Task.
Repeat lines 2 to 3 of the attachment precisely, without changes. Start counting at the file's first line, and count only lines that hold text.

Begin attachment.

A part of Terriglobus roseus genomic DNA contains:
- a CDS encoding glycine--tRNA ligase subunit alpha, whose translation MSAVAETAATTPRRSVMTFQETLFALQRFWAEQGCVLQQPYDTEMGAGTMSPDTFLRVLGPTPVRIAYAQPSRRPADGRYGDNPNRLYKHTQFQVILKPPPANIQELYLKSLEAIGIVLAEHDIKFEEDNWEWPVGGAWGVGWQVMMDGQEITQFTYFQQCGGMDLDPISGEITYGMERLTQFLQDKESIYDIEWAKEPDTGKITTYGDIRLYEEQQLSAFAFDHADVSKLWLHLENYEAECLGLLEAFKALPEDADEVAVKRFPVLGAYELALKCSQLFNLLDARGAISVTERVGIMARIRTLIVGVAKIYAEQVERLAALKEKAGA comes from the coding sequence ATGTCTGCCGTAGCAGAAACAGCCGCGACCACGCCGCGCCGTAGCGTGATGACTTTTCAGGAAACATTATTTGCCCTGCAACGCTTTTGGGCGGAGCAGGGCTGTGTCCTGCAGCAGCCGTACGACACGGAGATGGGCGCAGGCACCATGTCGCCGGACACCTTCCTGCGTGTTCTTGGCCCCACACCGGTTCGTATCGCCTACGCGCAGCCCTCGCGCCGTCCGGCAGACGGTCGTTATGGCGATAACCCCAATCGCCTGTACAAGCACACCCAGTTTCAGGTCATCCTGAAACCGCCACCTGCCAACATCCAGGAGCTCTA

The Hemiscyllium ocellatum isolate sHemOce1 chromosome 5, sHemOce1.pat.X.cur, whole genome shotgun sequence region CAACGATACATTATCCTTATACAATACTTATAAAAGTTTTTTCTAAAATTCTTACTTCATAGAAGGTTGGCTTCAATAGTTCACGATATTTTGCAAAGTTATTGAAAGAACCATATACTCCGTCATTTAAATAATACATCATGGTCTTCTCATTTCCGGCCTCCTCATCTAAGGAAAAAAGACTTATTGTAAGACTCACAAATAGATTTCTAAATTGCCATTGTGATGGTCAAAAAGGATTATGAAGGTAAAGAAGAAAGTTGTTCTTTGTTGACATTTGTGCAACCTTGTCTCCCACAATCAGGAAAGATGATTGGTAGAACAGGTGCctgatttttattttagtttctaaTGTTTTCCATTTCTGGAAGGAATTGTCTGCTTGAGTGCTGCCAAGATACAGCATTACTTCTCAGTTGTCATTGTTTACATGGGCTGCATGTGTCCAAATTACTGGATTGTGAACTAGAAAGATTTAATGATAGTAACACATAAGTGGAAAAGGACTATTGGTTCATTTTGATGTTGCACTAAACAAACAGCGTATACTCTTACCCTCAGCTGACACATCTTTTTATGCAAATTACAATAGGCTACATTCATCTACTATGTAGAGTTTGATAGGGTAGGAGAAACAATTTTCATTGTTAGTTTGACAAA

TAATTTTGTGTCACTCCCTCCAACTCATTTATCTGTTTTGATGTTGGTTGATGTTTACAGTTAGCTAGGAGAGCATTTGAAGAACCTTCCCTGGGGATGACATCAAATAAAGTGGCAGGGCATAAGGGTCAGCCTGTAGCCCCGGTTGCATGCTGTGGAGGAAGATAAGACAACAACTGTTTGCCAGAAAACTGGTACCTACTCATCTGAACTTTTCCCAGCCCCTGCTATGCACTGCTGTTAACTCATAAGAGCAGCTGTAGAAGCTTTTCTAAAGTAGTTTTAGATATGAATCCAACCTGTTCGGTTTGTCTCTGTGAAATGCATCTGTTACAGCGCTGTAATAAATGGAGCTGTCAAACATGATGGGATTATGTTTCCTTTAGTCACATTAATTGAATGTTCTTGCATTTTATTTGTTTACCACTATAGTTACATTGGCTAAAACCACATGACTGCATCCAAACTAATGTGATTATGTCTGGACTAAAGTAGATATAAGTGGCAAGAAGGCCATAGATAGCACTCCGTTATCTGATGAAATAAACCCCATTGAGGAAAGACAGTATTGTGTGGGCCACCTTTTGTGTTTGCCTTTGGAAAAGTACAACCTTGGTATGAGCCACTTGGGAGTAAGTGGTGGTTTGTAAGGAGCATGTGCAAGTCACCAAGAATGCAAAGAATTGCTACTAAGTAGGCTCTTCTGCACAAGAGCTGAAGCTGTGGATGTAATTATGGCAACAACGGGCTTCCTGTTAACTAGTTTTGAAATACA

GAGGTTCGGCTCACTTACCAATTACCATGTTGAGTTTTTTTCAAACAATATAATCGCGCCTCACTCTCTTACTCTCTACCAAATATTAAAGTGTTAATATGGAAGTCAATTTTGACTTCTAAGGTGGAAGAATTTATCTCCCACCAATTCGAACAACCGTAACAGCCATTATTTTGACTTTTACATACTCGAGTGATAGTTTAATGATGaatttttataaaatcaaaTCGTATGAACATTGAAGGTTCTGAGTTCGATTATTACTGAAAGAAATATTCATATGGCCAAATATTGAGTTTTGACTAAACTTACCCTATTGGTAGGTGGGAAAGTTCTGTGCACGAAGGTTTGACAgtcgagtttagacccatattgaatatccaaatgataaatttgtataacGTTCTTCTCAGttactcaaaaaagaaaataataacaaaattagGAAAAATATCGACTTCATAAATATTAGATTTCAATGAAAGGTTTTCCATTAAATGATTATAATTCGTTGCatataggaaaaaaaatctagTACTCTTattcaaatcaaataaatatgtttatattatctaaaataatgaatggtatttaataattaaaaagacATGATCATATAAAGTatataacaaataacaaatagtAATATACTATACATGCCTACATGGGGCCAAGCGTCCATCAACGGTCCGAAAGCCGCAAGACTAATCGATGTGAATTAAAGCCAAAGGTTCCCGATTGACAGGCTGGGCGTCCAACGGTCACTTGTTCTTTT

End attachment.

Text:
- a CDS encoding glycine--tRNA ligase subunit alpha, whose translation MSAVAETAATTPRRSVMTFQETLFALQRFWAEQGCVLQQPYDTEMGAGTMSPDTFLRVLGPTPVRIAYAQPSRRPADGRYGDNPNRLYKHTQFQVILKPPPANIQELYLKSLEAIGIVLAEHDIKFEEDNWEWPVGGAWGVGWQVMMDGQEITQFTYFQQCGGMDLDPISGEITYGMERLTQFLQDKESIYDIEWAKEPDTGKITTYGDIRLYEEQQLSAFAFDHADVSKLWLHLENYEAECLGLLEAFKALPEDADEVAVKRFPVLGAYELALKCSQLFNLLDARGAISVTERVGIMARIRTLIVGVAKIYAEQVERLAALKEKAGA comes from the coding sequence ATGTCTGCCGTAGCAGAAACAGCCGCGACCACGCCGCGCCGTAGCGTGATGACTTTTCAGGAAACATTATTTGCCCTGCAACGCTTTTGGGCGGAGCAGGGCTGTGTCCTGCAGCAGCCGTACGACACGGAGATGGGCGCAGGCACCATGTCGCCGGACACCTTCCTGCGTGTTCTTGGCCCCACACCGGTTCGTATCGCCTACGCGCAGCCCTCGCGCCGTCCGGCAGACGGTCGTTATGGCGATAACCCCAATCGCCTGTACAAGCACACCCAGTTTCAGGTCATCCTGAAACCGCCACCTGCCAACATCCAGGAGCTCTA

The Hemiscyllium ocellatum isolate sHemOce1 chromosome 5, sHemOce1.pat.X.cur, whole genome shotgun sequence region CAACGATACATTATCCTTATACAATACTTATAAAAGTTTTTTCTAAAATTCTTACTTCATAGAAGGTTGGCTTCAATAGTTCACGATATTTTGCAAAGTTATTGAAAGAACCATATACTCCGTCATTTAAATAATACATCATGGTCTTCTCATTTCCGGCCTCCTCATCTAAGGAAAAAAGACTTATTGTAAGACTCACAAATAGATTTCTAAATTGCCATTGTGATGGTCAAAAAGGATTATGAAGGTAAAGAAGAAAGTTGTTCTTTGTTGACATTTGTGCAACCTTGTCTCCCACAATCAGGAAAGATGATTGGTAGAACAGGTGCctgatttttattttagtttctaaTGTTTTCCATTTCTGGAAGGAATTGTCTGCTTGAGTGCTGCCAAGATACAGCATTACTTCTCAGTTGTCATTGTTTACATGGGCTGCATGTGTCCAAATTACTGGATTGTGAACTAGAAAGATTTAATGATAGTAACACATAAGTGGAAAAGGACTATTGGTTCATTTTGATGTTGCACTAAACAAACAGCGTATACTCTTACCCTCAGCTGACACATCTTTTTATGCAAATTACAATAGGCTACATTCATCTACTATGTAGAGTTTGATAGGGTAGGAGAAACAATTTTCATTGTTAGTTTGACAAA